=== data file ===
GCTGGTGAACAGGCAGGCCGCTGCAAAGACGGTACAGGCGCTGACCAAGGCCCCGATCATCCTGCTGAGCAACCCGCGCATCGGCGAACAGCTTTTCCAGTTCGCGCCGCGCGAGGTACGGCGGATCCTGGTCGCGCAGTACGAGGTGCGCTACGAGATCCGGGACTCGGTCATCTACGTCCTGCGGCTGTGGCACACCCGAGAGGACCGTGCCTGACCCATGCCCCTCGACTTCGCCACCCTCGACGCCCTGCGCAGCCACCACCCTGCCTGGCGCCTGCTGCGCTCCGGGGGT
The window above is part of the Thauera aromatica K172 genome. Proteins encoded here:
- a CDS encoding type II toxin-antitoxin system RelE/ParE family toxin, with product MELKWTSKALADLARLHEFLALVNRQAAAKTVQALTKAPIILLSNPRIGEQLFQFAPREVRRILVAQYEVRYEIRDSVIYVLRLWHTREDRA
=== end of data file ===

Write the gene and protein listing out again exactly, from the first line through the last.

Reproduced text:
GCTGGTGAACAGGCAGGCCGCTGCAAAGACGGTACAGGCGCTGACCAAGGCCCCGATCATCCTGCTGAGCAACCCGCGCATCGGCGAACAGCTTTTCCAGTTCGCGCCGCGCGAGGTACGGCGGATCCTGGTCGCGCAGTACGAGGTGCGCTACGAGATCCGGGACTCGGTCATCTACGTCCTGCGGCTGTGGCACACCCGAGAGGACCGTGCCTGACCCATGCCCCTCGACTTCGCCACCCTCGACGCCCTGCGCAGCCACCACCCTGCCTGGCGCCTGCTGCGCTCCGGGGGT
The window above is part of the Thauera aromatica K172 genome. Proteins encoded here:
- a CDS encoding type II toxin-antitoxin system RelE/ParE family toxin, with product MELKWTSKALADLARLHEFLALVNRQAAAKTVQALTKAPIILLSNPRIGEQLFQFAPREVRRILVAQYEVRYEIRDSVIYVLRLWHTREDRA